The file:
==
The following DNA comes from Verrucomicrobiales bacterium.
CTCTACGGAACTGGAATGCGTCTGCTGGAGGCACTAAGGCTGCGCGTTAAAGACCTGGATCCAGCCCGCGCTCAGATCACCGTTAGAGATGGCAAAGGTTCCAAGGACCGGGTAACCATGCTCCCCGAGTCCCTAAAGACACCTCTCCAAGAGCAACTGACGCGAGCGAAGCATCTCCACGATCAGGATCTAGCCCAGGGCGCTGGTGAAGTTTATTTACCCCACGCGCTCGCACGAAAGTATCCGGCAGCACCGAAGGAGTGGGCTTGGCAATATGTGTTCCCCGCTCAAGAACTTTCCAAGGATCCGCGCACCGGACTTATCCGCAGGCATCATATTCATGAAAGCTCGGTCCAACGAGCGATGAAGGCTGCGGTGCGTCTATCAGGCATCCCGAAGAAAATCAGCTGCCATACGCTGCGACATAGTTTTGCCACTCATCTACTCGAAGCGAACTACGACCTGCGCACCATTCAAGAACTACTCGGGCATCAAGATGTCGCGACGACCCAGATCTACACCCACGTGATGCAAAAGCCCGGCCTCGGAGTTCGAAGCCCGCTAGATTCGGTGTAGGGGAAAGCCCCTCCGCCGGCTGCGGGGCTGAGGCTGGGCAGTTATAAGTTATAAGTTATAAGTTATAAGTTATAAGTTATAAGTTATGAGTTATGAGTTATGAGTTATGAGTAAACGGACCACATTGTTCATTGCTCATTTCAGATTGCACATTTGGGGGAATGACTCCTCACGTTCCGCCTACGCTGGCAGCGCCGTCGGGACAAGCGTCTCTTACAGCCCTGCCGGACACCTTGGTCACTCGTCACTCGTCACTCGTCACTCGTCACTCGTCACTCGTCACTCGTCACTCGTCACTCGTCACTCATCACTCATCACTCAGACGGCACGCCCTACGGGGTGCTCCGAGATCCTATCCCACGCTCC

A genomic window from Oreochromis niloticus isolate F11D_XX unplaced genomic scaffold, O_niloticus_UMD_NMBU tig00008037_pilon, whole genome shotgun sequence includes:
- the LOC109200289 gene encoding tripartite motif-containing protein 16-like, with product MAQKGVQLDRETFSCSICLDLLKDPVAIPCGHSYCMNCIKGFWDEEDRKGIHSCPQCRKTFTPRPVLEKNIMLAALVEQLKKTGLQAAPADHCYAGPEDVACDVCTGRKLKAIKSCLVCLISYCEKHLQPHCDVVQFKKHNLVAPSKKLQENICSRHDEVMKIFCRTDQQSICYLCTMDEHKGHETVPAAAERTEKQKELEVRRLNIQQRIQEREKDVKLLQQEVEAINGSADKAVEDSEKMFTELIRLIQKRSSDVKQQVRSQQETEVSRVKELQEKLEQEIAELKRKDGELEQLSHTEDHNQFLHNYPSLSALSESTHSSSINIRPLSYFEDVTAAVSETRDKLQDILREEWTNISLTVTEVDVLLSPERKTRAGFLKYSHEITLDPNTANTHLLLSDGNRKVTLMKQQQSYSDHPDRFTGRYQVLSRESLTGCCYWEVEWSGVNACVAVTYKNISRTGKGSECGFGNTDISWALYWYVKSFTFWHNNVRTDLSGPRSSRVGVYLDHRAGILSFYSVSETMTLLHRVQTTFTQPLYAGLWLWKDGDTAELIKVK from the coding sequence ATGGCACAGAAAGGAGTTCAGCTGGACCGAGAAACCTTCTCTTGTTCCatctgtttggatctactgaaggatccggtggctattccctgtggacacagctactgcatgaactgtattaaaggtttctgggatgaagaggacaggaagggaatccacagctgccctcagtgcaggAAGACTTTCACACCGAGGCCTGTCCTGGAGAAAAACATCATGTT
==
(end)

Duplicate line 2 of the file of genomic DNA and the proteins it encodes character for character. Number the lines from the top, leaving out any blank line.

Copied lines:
CTCTACGGAACTGGAATGCGTCTGCTGGAGGCACTAAGGCTGCGCGTTAAAGACCTGGATCCAGCCCGCGCTCAGATCACCGTTAGAGATGGCAAAGGTTCCAAGGACCGGGTAACCATGCTCCCCGAGTCCCTAAAGACACCTCTCCAAGAGCAACTGACGCGAGCGAAGCATCTCCACGATCAGGATCTAGCCCAGGGCGCTGGTGAAGTTTATTTACCCCACGCGCTCGCACGAAAGTATCCGGCAGCACCGAAGGAGTGGGCTTGGCAATATGTGTTCCCCGCTCAAGAACTTTCCAAGGATCCGCGCACCGGACTTATCCGCAGGCATCATATTCATGAAAGCTCGGTCCAACGAGCGATGAAGGCTGCGGTGCGTCTATCAGGCATCCCGAAGAAAATCAGCTGCCATACGCTGCGACATAGTTTTGCCACTCATCTACTCGAAGCGAACTACGACCTGCGCACCATTCAAGAACTACTCGGGCATCAAGATGTCGCGACGACCCAGATCTACACCCACGTGATGCAAAAGCCCGGCCTCGGAGTTCGAAGCCCGCTAGATTCGGTGTAGGGGAAAGCCCCTCCGCCGGCTGCGGGGCTGAGGCTGGGCAGTTATAAGTTATAAGTTATAAGTTATAAGTTATAAGTTATAAGTTATGAGTTATGAGTTATGAGTTATGAGTAAACGGACCACATTGTTCATTGCTCATTTCAGATTGCACATTTGGGGGAATGACTCCTCACGTTCCGCCTACGCTGGCAGCGCCGTCGGGACAAGCGTCTCTTACAGCCCTGCCGGACACCTTGGTCACTCGTCACTCGTCACTCGTCACTCGTCACTCGTCACTCGTCACTCGTCACTCGTCACTCGTCACTCATCACTCATCACTCAGACGGCACGCCCTACGGGGTGCTCCGAGATCCTATCCCACGCTCC